The book's editorial apparatus remains unchanged. It has been kept to a minimum to make Fiction 100 as usable in as many different kinds of fiction courses as possible. There are, of course, the study questions that follow each story. But these are, by intent, neither complete nor comprehensive. Rather, they are designed to be suggestive, to help guide students in their own literary response, and to serve as a springboard for classroom discussion. In much the same way, the Biographical Notes, Short Story Handbook, and Chronological Table of Contents are intended to provide students with additional resources, tools, and information without getting in the way of their instructor's course format and design.

The most significant change over the four decades has been the book's contents. Of the 100 stories in the 1974 edition, only 34 remain. While the majority of these represent older, nineteenth-century classics, nearly half belong to the twentieth century, suggesting that our definition of the "classic" short story is an ever-expanding one. The other 95 stories—for there are 129 stories in the ninth edition of Fiction 100—reflect my own changing relationship with the genre and my response to the many good suggestions from reviewers, colleagues, and students, including my own most recent students in English 2305 at the University of Houston. Many of those students, I hasten to add, have long since become reviewers, colleagues, and friends—another legacy of these past four decades, and one that I value deeply. All of you have my thanks.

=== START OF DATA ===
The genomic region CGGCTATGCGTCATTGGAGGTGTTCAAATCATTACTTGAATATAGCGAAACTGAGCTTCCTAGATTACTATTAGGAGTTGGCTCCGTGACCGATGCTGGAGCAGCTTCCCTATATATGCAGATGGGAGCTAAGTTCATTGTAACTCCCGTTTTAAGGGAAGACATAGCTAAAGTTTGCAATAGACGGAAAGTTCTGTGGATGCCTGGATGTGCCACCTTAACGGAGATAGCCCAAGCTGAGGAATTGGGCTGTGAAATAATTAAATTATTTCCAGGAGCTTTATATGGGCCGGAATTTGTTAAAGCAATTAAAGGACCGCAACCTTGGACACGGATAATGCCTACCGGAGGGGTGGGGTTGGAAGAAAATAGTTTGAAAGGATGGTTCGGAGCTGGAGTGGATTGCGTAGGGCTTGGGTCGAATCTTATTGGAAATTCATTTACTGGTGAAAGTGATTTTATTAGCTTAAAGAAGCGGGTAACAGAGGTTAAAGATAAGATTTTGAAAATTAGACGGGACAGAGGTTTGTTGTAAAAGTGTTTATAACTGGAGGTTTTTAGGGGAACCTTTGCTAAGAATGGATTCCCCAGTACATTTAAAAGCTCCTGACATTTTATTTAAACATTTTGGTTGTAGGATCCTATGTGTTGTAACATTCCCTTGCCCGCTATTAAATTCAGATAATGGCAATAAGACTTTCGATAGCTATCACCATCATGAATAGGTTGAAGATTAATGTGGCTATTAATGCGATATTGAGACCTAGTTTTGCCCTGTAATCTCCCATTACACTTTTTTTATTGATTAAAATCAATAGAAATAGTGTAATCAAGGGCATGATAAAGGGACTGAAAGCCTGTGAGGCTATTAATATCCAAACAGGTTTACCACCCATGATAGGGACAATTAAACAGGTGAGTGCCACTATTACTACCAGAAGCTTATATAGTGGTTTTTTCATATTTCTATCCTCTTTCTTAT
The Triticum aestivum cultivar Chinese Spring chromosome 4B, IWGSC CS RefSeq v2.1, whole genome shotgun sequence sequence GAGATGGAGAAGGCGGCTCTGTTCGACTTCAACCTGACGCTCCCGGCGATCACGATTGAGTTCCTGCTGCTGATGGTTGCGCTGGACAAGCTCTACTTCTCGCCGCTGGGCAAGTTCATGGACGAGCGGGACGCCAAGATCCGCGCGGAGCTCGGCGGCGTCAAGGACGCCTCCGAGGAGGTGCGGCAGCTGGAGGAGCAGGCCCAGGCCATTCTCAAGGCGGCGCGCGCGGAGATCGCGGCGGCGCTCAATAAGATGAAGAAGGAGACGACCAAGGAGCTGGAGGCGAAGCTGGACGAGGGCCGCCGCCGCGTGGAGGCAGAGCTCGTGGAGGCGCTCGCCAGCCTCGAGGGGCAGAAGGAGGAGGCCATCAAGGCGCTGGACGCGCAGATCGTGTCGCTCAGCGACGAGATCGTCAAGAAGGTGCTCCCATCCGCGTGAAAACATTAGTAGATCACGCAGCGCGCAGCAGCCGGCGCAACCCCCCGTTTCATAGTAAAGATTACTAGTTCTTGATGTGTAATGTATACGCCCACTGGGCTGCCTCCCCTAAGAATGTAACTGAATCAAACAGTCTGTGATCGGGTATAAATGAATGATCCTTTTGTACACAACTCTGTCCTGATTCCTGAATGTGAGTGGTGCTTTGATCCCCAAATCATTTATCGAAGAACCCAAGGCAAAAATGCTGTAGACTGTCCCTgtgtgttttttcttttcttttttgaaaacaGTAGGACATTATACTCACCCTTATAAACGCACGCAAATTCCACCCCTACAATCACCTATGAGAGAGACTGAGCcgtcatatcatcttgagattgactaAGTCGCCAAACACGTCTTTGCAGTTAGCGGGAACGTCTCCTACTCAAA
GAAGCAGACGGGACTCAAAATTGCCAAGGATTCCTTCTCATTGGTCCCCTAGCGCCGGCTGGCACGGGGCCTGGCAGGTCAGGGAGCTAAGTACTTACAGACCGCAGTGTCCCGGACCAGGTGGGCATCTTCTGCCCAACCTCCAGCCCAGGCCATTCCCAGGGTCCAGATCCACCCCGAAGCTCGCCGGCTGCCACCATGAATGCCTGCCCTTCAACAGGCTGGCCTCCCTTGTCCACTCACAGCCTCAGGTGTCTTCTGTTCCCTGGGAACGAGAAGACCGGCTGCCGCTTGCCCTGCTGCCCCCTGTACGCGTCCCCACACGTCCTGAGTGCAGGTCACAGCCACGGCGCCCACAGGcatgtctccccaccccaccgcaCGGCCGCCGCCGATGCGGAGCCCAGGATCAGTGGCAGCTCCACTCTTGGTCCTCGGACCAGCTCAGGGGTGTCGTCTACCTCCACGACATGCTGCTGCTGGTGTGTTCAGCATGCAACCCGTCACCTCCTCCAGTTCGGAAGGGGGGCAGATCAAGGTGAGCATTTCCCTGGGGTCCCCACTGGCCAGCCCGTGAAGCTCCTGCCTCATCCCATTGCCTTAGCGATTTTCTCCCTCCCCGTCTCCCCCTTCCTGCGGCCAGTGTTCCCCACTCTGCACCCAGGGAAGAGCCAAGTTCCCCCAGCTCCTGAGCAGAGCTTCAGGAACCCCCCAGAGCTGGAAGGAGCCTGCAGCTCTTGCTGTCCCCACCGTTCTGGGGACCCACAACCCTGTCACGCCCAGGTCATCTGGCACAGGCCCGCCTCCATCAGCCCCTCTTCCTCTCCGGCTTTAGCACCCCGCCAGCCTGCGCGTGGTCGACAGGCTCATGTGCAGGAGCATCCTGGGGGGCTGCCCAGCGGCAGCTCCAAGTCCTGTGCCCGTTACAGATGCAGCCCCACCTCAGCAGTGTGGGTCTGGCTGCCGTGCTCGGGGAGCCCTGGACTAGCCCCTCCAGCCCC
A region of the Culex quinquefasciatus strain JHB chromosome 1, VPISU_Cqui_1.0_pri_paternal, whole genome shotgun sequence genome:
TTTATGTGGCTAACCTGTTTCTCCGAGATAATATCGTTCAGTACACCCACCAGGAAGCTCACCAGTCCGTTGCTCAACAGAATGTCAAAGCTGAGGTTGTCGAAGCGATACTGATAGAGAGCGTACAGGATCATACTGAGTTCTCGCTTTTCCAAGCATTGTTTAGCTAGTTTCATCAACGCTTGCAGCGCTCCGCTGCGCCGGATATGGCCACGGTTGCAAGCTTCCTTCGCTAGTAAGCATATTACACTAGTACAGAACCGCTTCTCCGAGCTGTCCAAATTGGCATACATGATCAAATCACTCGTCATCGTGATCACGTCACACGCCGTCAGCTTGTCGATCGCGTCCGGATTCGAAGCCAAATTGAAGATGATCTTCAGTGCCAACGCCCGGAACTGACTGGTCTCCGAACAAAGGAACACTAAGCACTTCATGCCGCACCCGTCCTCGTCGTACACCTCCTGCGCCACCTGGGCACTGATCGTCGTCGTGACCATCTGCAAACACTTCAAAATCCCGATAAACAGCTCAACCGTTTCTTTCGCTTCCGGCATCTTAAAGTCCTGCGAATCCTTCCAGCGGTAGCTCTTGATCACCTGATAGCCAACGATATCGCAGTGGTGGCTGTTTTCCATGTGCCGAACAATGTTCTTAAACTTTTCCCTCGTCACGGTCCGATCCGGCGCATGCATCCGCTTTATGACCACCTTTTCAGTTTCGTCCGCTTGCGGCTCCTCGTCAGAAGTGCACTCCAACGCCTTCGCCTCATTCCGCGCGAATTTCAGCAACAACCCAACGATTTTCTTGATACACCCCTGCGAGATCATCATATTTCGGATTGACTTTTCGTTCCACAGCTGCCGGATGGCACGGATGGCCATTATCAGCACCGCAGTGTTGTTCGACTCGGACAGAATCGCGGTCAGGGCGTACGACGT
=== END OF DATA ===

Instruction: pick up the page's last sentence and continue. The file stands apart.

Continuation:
Thanks too go to Carrie Brandon, my editor at Prentice Hall, who, among her other virtues, has one that every author and editor deeply appreciates. She is always there when you need her. I need to also thank the enterprising Fred Courtright, who served as permissions editor during this revision cycle, and whose knowledge and expertise in dealing with the always intricate and time-consuming issue of clearing rights and permissions are simply remarkable. Thanks also go to Joe Barron of P. M. Gordon Associates, Inc., who skillfully guided this ninth edition of Fiction 100 through the various stages of the production process.

If a period crossing four decades—the considerable portion of an adult life-time—provides anything in the way of perspective and wisdom, it is this: that editing Fiction 100 through nine editions has been an extraordinary opportunity for which I will always be grateful. Each new edition has been a genuine labor of love.

James H. Pickering

From the Back Cover

Also new to this edition is the addition of an Online study resource—The COMPANION WEBSITE™ This site is a comprehensive resource that is organized alphabetically by the author's last name and features a variety of learning and teaching modules:

  • Reference Modules contain Web Destinations and Net Search options that provide the opportunity to expand upon information presented in the text.